Sunday, April 30, 2023

Reached their Quota: The Short History of Elmira's Quota Club

by Susan Zehnder, Education Director

Elmira businesswomen were galvanized, back in the spring of 1919, by the news that a woman in Buffalo had founded the International Quota Club—an organization similar to the various men’s business clubs, but solely for women. In hopes of starting an Elmira chapter, a group of local women advertised in the Star-Gazette for potential members. The ad ran in May, and by June, more than 75 women had applied for a Quota Club charter. In August, however, before the charter paperwork had even arrived, the group abruptly disbanded. The Quota Club of 1919 never took hold in Elmira.

Quota International Logo

Clubs have been around a long time, and the first ones were formed primarily around sports or social causes. Two of the earliest examples include the Schuylkill Fishing club in Delaware, which can be traced back to 1732, and the Sheffield football club in England, formed in 1857. Business clubs didn’t show up until the early 20th century, and offered professionals the chance to network and do good deeds.

Three of the earliest business clubs - Rotary, Optimist, and Kiwanis - began near the turn of the century and are still going strong. The oldest of these is the Rotary Club, which was formed in Chicago in 1905. The name comes from the fact that the group rotated official meetings among the members’ different business locations. In 1912, with the addition of clubs in Canada and Europe, the name was changed to the International Rotary Club. Early rules prohibited women from being members, and each chapter allowed only one representative member per job classification. They did not have official restrictions on race, though many early clubs excluded Black members until 1980. The restriction on job classifications was eliminated and women were allowed to join in 1989. Elmira’s International Rotary chapter was started in 1916.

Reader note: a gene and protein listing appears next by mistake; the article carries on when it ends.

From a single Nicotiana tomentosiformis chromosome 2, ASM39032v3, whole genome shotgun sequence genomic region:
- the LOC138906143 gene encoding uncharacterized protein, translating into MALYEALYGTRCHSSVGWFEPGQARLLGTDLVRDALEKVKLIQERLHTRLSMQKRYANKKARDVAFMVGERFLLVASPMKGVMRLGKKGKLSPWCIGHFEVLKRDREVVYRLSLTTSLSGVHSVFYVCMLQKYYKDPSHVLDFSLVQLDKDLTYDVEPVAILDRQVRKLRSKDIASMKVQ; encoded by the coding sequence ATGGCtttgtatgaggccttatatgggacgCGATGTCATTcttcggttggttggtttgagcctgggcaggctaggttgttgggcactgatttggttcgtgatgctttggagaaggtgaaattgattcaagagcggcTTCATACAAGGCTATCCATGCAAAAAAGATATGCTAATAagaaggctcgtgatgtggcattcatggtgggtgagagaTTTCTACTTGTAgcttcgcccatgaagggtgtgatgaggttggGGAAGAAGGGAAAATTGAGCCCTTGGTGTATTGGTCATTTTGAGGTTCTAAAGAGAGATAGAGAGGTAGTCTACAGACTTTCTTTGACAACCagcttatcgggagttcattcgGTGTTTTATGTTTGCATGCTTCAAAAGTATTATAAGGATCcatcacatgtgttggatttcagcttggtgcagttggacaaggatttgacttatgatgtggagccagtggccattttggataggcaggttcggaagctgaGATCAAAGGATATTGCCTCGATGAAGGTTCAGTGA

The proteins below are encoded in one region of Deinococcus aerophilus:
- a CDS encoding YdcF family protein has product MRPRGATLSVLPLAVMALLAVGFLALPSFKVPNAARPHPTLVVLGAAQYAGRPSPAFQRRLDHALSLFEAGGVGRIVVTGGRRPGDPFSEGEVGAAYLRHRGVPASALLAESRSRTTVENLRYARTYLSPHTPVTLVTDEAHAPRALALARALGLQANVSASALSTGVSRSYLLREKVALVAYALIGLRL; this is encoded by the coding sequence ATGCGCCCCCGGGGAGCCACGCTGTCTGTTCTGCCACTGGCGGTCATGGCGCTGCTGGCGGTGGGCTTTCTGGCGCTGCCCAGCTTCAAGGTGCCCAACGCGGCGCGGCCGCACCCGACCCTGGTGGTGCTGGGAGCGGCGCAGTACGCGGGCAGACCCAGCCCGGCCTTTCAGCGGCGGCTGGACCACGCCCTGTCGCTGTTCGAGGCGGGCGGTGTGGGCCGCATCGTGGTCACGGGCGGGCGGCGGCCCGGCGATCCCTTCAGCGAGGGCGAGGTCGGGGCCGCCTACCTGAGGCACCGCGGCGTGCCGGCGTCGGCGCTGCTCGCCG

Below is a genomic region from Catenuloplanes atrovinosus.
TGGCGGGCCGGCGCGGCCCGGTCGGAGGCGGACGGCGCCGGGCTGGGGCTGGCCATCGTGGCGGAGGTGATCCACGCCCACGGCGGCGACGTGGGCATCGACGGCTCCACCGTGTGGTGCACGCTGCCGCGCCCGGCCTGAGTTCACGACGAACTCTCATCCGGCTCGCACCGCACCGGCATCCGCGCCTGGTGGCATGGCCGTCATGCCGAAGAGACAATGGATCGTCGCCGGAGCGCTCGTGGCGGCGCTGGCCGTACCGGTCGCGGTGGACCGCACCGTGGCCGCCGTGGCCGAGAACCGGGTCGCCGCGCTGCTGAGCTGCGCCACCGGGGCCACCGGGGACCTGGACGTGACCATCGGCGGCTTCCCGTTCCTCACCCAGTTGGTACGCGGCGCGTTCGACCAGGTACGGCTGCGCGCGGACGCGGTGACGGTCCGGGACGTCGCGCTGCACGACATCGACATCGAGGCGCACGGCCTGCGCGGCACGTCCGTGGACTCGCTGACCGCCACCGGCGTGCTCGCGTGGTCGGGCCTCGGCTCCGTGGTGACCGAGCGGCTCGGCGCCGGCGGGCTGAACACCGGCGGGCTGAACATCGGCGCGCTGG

The Optimist Club was formed in 1911 in Buffalo. As the name suggests, members sought to take a positive approach when addressing societal problems. It wasn’t until 1989 that the Optimists accepted women as members. Today there are over 3,000 Optimist clubs with more than 80,000 members. Elmira’s chapter was founded in 1988.

Perhaps most directly influential on the Quota Club was the Kiwanis organization, founded in Detroit in 1915. First known as the Supreme Lodge Benevolent Order Brothers, they soon changed their name to Kiwanis. Early members thought the word was a Native American word that meant to trade or build. It actually is a misunderstanding of an Ojibwa phrase meaning “to fool around.” The organization became Kiwanis International in 1916 when chapters from Canada joined.

Like the two other professional service organizations, Kiwanis was slow to offer membership to Blacks and women. Blacks were officially invited to become members in 1980, and women were invited in 1987. In Elmira, the Kiwanis chapter started in 1974.